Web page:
Hilaria is my name and my roots
And when you finished studying, you founded Hilaria?
Actually, when I finished my degree, I took a gap year. I really like to travel. I like to go camping and on adventures. So I took a break after school and before going into business. My partner and I took a trip from Ensenada and down the entire peninsula all the way here. I wanted to camp, surf, and give myself space, not rush things. Although I already had the idea before. It was called Azul Miel. I loved the name but felt like it was still a very schoolish project. It was not well defined, so I thought about changing it and moving forward. Now everyone knows me as Hilaria.
Why is the project called Hilaria? Where does the name come from?
My last name is Hilario, but my designs are for women, and I was looking for something more feminine. My family is known as the Hilarios de las hamacas. However, I wanted to stand out, and I did it just by changing the A. It’s a small change, but I like it. Many people think it is Hilaria because of the threads (hilos in Spanish), but it goes beyond that. It is my name and my roots.
Where is your family from, and where did you grow up?
I was born here; I grew up here. I have roots in Guerrero, but my family didn’t take us there that often. Now I’m the one who wants to go and learn more about my roots, and since I have my baby, it has become even more relevant to me. Embracing your roots is important, appreciating where you come from and knowing more about your people, and your tribe. Working with thread is a family heritage and following up is like honoring my roots. My grandmothers, my parents. I asked my dad when they started weaving. He told me that they started when the thread itself didn’t exist, and they got all the thread from the maguey and made hammocks out of these threads. I think about how lovely it is to know this and embrace it. It’s my past.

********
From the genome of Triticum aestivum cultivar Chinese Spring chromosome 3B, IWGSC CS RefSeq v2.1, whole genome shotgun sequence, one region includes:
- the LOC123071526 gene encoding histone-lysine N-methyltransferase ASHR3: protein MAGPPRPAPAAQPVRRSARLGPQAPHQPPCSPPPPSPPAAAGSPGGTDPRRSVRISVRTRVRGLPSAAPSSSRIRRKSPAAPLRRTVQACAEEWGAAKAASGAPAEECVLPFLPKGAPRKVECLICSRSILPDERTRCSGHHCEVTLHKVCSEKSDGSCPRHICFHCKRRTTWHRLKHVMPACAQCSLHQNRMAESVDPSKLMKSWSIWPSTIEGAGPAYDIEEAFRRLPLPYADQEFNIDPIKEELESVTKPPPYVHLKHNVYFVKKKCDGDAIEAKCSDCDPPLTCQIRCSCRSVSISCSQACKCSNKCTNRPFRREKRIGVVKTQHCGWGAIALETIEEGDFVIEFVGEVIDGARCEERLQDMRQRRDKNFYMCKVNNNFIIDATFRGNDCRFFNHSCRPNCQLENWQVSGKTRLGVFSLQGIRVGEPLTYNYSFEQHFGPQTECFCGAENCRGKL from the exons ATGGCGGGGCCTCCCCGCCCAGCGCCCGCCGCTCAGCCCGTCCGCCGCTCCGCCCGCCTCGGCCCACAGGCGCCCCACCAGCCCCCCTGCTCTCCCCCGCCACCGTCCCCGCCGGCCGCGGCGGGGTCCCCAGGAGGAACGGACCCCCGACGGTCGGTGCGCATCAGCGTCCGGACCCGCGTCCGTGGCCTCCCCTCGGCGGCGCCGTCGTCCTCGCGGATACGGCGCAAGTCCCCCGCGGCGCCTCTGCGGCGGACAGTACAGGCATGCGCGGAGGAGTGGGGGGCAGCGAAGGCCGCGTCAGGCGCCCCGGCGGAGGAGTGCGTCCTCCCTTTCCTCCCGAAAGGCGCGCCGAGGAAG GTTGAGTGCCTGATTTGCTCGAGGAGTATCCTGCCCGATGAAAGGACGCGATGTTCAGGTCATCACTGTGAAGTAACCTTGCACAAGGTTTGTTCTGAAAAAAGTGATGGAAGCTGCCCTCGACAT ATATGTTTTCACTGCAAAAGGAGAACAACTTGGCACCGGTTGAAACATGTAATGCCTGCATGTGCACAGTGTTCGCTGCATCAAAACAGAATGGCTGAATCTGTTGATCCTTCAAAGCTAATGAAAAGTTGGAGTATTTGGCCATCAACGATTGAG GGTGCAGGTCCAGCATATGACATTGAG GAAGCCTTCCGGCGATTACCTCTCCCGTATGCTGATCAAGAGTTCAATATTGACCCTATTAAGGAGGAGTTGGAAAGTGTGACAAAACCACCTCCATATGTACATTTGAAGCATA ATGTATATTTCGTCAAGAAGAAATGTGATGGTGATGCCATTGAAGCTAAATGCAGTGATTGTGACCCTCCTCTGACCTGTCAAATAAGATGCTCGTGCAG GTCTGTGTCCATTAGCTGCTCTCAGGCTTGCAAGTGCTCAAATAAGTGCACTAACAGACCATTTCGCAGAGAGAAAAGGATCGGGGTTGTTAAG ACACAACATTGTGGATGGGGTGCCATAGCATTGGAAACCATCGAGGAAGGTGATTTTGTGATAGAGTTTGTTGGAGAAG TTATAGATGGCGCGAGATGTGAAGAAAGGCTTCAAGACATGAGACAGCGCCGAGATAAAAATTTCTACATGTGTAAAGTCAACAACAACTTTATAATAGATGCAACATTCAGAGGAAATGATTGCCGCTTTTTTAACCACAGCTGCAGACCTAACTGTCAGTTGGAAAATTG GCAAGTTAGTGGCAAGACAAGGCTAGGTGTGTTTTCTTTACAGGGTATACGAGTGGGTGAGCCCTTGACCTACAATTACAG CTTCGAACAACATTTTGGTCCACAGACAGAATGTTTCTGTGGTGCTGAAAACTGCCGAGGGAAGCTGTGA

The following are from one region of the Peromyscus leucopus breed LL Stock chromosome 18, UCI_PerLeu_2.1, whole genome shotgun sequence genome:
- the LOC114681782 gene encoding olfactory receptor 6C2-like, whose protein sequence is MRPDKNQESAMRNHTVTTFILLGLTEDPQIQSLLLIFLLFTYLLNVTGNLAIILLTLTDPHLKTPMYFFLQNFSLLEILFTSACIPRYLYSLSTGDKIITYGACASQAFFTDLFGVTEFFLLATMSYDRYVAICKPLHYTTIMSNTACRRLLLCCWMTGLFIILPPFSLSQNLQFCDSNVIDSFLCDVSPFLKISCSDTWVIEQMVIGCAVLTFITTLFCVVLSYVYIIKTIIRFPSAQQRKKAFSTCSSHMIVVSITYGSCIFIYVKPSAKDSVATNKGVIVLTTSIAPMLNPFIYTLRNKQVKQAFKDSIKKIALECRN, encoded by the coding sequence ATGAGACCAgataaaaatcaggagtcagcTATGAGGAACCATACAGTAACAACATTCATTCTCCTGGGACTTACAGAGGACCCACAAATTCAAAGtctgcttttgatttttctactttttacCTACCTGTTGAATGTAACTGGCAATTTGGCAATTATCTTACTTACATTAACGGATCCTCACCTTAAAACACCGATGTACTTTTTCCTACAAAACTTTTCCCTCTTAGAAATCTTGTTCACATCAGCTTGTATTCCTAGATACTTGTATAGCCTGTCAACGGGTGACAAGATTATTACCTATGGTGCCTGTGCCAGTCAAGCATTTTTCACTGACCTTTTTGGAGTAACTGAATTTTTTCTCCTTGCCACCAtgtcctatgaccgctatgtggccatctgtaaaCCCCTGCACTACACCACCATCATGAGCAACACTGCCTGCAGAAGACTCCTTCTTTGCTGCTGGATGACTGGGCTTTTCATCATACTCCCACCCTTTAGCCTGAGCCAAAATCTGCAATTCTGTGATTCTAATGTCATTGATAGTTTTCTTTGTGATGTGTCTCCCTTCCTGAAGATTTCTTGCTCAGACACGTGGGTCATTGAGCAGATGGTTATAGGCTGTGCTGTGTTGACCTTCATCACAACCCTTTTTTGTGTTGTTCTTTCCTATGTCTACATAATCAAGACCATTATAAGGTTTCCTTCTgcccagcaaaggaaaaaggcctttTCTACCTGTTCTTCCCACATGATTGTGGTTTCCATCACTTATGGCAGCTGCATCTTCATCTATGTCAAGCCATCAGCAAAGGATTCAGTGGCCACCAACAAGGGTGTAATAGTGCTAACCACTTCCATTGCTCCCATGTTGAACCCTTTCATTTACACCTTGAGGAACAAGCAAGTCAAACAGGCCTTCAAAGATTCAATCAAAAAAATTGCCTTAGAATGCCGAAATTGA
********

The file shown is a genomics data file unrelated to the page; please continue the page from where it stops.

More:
embracing your roots appreciating where you come from
What inspires you to create your designs?
The place where I live is what inspires me the most, a lot. The heat is extreme when it’s the hot season, and there are lots of beaches. Ever since I went to school, I was looking for something sustainable, and natural. When we made runways, I liked to use fibers and incorporate rocks, palms, or something natural into the scene. Although there are currently a lot of controversies regarding clothes with “natural fibers” because many say that their fabrics are organic, and perhaps they’re not. My advice is to do more research when buying a garment to really know what materials they use.
What materials do you use for your clothes?
Most are cotton and fibers. I really like natural fibers. Because their crude tone is the representation of the hammocks for me. I have seen that tone all my life. And although I have seen other colors, crude tones for me represent my origins. I also find it more elegant, more beautiful. I try to use these more natural tones, although sometimes I also use color because people ask for it. But the raw tones are my favorites because they are those of natural fibers.